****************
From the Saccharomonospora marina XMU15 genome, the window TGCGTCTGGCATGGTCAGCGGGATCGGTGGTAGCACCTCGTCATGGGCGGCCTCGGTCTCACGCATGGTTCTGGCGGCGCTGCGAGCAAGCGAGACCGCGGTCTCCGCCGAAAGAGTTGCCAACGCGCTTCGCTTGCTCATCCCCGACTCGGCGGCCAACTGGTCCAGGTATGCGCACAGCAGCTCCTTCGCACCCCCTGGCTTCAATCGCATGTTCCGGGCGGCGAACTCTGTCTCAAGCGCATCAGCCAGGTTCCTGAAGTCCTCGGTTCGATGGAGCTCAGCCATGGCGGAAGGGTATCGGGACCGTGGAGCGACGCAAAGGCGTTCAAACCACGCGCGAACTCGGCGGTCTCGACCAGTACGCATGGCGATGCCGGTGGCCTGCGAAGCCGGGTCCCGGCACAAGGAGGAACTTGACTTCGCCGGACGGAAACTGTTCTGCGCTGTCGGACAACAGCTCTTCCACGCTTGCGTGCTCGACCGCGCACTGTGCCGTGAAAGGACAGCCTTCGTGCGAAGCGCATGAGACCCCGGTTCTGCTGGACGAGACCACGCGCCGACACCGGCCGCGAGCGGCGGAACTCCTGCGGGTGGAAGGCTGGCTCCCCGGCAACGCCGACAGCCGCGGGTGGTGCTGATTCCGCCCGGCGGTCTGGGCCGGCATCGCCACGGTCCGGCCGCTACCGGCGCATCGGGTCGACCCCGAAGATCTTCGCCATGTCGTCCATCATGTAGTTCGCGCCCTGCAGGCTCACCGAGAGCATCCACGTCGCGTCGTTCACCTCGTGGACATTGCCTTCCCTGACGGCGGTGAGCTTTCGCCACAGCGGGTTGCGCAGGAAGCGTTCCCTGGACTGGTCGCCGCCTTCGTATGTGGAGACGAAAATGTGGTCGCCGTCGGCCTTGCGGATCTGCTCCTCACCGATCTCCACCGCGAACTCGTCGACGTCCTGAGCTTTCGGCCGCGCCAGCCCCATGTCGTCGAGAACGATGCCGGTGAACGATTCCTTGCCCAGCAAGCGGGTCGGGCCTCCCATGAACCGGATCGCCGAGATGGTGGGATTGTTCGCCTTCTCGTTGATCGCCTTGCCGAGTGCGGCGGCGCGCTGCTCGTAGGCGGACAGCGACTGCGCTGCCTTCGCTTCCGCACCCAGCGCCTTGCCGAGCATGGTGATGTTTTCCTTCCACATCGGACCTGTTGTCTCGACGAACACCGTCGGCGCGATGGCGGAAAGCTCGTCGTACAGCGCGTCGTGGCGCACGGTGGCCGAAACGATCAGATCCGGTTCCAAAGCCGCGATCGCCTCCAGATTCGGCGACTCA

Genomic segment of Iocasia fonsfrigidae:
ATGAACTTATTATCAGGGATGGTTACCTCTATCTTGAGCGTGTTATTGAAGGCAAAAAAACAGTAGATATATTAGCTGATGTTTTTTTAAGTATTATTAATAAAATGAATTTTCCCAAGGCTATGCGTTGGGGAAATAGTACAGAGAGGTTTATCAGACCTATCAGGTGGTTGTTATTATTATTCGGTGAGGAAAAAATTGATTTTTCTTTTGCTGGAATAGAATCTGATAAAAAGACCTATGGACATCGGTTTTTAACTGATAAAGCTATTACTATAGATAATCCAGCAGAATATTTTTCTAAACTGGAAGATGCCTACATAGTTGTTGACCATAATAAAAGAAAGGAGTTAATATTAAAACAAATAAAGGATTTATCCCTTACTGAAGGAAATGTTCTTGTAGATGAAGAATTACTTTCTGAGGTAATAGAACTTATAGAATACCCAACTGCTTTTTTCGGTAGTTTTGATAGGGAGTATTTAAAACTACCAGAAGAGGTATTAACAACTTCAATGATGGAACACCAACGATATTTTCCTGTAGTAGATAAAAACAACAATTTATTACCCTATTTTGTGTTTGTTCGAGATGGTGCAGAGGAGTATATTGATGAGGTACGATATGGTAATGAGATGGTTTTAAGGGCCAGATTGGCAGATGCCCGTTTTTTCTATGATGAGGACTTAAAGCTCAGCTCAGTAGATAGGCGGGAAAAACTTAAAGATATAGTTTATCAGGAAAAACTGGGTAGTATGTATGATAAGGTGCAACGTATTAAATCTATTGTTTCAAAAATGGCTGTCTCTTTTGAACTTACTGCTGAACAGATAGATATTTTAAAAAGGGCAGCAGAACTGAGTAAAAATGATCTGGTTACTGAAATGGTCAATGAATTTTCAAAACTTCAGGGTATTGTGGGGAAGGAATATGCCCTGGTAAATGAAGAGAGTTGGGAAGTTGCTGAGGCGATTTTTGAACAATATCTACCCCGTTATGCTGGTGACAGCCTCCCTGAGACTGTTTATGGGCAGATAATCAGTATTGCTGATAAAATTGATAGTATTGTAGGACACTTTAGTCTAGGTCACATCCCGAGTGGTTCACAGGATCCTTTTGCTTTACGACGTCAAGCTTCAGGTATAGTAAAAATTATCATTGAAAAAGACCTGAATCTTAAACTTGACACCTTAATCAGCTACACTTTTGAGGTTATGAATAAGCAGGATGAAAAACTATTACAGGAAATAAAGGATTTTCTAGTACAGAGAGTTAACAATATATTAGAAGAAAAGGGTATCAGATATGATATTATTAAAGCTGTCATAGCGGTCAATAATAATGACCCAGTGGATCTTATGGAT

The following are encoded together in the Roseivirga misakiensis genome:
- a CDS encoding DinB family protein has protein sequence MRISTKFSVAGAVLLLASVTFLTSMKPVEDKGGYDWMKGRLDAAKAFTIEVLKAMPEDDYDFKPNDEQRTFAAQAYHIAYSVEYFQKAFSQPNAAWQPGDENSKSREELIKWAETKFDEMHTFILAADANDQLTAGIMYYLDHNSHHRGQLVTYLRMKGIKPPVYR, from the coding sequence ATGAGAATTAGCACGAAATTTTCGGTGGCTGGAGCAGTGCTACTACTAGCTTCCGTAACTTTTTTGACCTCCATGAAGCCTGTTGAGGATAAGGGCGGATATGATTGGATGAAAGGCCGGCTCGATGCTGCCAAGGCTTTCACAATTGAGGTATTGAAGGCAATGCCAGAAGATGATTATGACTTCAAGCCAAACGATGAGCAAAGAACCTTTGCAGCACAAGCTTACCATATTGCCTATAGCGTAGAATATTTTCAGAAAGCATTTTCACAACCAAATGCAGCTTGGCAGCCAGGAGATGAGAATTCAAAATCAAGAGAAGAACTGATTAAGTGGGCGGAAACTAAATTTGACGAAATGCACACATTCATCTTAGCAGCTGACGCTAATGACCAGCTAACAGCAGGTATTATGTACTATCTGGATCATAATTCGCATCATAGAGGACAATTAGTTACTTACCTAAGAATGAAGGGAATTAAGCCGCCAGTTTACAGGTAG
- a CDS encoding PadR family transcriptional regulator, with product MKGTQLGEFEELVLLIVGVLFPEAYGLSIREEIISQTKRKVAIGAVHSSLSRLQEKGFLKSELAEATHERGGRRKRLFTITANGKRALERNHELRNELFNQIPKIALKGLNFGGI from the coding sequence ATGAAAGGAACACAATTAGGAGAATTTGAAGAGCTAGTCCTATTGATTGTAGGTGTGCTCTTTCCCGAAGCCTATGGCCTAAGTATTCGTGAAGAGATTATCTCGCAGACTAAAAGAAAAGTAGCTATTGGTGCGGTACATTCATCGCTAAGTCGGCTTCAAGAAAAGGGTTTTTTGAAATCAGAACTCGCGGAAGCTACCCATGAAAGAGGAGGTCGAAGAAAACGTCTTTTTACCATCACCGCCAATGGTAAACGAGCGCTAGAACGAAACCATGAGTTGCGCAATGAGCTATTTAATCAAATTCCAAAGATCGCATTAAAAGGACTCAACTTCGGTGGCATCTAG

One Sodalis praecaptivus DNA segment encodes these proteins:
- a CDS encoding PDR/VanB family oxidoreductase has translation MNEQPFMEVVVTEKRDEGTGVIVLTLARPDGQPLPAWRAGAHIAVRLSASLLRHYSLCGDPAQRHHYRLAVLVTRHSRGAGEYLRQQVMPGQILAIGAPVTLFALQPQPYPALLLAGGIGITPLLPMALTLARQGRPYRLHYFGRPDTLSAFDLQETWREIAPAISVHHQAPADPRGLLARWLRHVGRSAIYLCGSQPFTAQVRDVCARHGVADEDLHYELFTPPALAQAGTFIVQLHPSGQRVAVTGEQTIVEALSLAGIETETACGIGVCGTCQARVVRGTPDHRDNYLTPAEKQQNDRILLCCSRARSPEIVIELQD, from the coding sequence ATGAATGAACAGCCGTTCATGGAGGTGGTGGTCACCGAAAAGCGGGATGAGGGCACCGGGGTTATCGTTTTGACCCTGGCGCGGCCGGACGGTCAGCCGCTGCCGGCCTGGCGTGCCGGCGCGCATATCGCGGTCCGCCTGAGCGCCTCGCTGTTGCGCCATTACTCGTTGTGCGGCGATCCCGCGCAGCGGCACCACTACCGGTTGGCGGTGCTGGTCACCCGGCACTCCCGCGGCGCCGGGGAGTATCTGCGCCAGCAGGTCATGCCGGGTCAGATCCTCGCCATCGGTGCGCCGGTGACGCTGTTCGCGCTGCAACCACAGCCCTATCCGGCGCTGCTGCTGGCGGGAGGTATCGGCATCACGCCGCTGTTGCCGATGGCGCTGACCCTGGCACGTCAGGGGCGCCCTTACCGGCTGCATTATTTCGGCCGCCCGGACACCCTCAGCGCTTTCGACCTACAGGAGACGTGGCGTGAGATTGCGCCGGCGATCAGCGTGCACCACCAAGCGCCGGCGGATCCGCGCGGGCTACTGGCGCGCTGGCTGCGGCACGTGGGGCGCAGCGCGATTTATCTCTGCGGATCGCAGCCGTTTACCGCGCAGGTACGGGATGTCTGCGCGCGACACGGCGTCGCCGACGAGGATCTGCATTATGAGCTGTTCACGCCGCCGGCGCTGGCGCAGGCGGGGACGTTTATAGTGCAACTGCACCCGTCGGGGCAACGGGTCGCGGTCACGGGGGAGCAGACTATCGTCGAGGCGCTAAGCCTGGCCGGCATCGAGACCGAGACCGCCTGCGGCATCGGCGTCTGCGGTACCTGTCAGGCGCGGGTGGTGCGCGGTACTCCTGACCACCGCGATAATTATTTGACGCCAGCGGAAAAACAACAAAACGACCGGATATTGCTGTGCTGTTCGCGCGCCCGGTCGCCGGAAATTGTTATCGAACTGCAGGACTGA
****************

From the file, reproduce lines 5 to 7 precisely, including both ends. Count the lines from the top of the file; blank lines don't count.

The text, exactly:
- a CDS encoding DinB family protein has protein sequence MRISTKFSVAGAVLLLASVTFLTSMKPVEDKGGYDWMKGRLDAAKAFTIEVLKAMPEDDYDFKPNDEQRTFAAQAYHIAYSVEYFQKAFSQPNAAWQPGDENSKSREELIKWAETKFDEMHTFILAADANDQLTAGIMYYLDHNSHHRGQLVTYLRMKGIKPPVYR, from the coding sequence ATGAGAATTAGCACGAAATTTTCGGTGGCTGGAGCAGTGCTACTACTAGCTTCCGTAACTTTTTTGACCTCCATGAAGCCTGTTGAGGATAAGGGCGGATATGATTGGATGAAAGGCCGGCTCGATGCTGCCAAGGCTTTCACAATTGAGGTATTGAAGGCAATGCCAGAAGATGATTATGACTTCAAGCCAAACGATGAGCAAAGAACCTTTGCAGCACAAGCTTACCATATTGCCTATAGCGTAGAATATTTTCAGAAAGCATTTTCACAACCAAATGCAGCTTGGCAGCCAGGAGATGAGAATTCAAAATCAAGAGAAGAACTGATTAAGTGGGCGGAAACTAAATTTGACGAAATGCACACATTCATCTTAGCAGCTGACGCTAATGACCAGCTAACAGCAGGTATTATGTACTATCTGGATCATAATTCGCATCATAGAGGACAATTAGTTACTTACCTAAGAATGAAGGGAATTAAGCCGCCAGTTTACAGGTAG
- a CDS encoding PadR family transcriptional regulator, with product MKGTQLGEFEELVLLIVGVLFPEAYGLSIREEIISQTKRKVAIGAVHSSLSRLQEKGFLKSELAEATHERGGRRKRLFTITANGKRALERNHELRNELFNQIPKIALKGLNFGGI from the coding sequence ATGAAAGGAACACAATTAGGAGAATTTGAAGAGCTAGTCCTATTGATTGTAGGTGTGCTCTTTCCCGAAGCCTATGGCCTAAGTATTCGTGAAGAGATTATCTCGCAGACTAAAAGAAAAGTAGCTATTGGTGCGGTACATTCATCGCTAAGTCGGCTTCAAGAAAAGGGTTTTTTGAAATCAGAACTCGCGGAAGCTACCCATGAAAGAGGAGGTCGAAGAAAACGTCTTTTTACCATCACCGCCAATGGTAAACGAGCGCTAGAACGAAACCATGAGTTGCGCAATGAGCTATTTAATCAAATTCCAAAGATCGCATTAAAAGGACTCAACTTCGGTGGCATCTAG

One Sodalis praecaptivus DNA segment encodes these proteins: